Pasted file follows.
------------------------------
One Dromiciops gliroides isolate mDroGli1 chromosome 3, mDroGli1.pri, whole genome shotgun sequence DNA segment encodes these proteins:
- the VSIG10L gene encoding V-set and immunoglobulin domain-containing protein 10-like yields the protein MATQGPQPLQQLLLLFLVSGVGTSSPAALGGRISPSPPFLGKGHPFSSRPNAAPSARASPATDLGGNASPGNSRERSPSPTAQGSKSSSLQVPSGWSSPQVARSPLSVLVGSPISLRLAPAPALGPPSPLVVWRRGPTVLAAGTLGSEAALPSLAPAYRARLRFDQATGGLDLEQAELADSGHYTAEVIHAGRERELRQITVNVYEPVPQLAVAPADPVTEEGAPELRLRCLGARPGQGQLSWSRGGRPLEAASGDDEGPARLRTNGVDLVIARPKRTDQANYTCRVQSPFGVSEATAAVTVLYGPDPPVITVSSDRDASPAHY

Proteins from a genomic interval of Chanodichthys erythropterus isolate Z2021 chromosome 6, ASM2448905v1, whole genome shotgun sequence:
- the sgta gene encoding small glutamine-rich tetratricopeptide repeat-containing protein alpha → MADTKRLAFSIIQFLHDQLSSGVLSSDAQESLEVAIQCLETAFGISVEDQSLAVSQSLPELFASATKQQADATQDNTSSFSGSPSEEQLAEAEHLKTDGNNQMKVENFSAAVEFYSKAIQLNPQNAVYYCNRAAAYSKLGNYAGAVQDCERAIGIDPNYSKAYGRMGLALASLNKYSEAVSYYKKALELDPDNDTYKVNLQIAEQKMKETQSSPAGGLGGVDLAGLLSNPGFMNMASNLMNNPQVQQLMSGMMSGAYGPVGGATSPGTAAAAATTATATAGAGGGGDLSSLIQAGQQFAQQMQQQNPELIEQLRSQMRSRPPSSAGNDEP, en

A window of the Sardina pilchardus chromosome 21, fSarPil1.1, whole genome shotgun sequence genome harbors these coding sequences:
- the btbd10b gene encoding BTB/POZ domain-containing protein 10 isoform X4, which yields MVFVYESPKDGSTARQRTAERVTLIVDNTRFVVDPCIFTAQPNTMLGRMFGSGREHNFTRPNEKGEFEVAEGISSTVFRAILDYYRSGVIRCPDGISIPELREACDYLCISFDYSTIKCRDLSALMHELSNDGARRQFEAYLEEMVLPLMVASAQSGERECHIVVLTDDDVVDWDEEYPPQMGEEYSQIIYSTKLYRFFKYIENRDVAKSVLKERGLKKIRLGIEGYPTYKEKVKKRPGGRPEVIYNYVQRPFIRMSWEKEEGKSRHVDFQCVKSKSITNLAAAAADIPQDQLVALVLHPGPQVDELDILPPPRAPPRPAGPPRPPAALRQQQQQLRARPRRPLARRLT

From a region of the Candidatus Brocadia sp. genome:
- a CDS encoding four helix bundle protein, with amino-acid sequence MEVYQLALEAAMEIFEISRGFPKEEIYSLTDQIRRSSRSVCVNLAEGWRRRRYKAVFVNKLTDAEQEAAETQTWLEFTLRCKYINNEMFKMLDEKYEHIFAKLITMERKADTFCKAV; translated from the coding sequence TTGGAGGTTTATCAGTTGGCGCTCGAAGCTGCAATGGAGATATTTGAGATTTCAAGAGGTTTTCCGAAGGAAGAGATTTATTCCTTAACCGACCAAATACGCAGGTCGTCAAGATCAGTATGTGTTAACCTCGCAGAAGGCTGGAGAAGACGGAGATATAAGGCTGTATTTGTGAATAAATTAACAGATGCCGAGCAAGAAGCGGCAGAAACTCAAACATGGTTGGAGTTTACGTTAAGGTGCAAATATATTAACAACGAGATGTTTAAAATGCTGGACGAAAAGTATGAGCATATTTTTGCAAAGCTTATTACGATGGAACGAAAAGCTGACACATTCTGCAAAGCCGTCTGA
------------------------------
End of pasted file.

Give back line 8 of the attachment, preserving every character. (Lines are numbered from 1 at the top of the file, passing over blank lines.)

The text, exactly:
- a CDS encoding four helix bundle protein, with amino-acid sequence MEVYQLALEAAMEIFEISRGFPKEEIYSLTDQIRRSSRSVCVNLAEGWRRRRYKAVFVNKLTDAEQEAAETQTWLEFTLRCKYINNEMFKMLDEKYEHIFAKLITMERKADTFCKAV; translated from the coding sequence TTGGAGGTTTATCAGTTGGCGCTCGAAGCTGCAATGGAGATATTTGAGATTTCAAGAGGTTTTCCGAAGGAAGAGATTTATTCCTTAACCGACCAAATACGCAGGTCGTCAAGATCAGTATGTGTTAACCTCGCAGAAGGCTGGAGAAGACGGAGATATAAGGCTGTATTTGTGAATAAATTAACAGATGCCGAGCAAGAAGCGGCAGAAACTCAAACATGGTTGGAGTTTACGTTAAGGTGCAAATATATTAACAACGAGATGTTTAAAATGCTGGACGAAAAGTATGAGCATATTTTTGCAAAGCTTATTACGATGGAACGAAAAGCTGACACATTCTGCAAAGCCGTCTGA